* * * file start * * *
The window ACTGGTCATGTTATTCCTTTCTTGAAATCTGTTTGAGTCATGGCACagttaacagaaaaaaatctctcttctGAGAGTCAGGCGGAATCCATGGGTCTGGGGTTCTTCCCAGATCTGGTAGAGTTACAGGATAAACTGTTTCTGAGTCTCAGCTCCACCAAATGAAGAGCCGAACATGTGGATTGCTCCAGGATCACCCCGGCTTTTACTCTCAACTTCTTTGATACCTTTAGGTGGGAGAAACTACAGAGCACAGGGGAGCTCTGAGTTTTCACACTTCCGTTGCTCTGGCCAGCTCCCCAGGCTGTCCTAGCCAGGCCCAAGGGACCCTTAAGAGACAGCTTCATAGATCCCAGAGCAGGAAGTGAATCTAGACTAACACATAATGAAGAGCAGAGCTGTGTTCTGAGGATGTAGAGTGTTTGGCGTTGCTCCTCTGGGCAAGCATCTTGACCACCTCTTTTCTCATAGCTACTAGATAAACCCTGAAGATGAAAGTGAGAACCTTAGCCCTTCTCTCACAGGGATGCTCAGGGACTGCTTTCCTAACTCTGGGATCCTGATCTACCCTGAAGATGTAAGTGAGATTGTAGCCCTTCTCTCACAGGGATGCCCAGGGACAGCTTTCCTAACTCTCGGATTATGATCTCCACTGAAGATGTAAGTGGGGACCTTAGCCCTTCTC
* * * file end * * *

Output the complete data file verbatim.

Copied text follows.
The window ACTGGTCATGTTATTCCTTTCTTGAAATCTGTTTGAGTCATGGCACagttaacagaaaaaaatctctcttctGAGAGTCAGGCGGAATCCATGGGTCTGGGGTTCTTCCCAGATCTGGTAGAGTTACAGGATAAACTGTTTCTGAGTCTCAGCTCCACCAAATGAAGAGCCGAACATGTGGATTGCTCCAGGATCACCCCGGCTTTTACTCTCAACTTCTTTGATACCTTTAGGTGGGAGAAACTACAGAGCACAGGGGAGCTCTGAGTTTTCACACTTCCGTTGCTCTGGCCAGCTCCCCAGGCTGTCCTAGCCAGGCCCAAGGGACCCTTAAGAGACAGCTTCATAGATCCCAGAGCAGGAAGTGAATCTAGACTAACACATAATGAAGAGCAGAGCTGTGTTCTGAGGATGTAGAGTGTTTGGCGTTGCTCCTCTGGGCAAGCATCTTGACCACCTCTTTTCTCATAGCTACTAGATAAACCCTGAAGATGAAAGTGAGAACCTTAGCCCTTCTCTCACAGGGATGCTCAGGGACTGCTTTCCTAACTCTGGGATCCTGATCTACCCTGAAGATGTAAGTGAGATTGTAGCCCTTCTCTCACAGGGATGCCCAGGGACAGCTTTCCTAACTCTCGGATTATGATCTCCACTGAAGATGTAAGTGGGGACCTTAGCCCTTCTC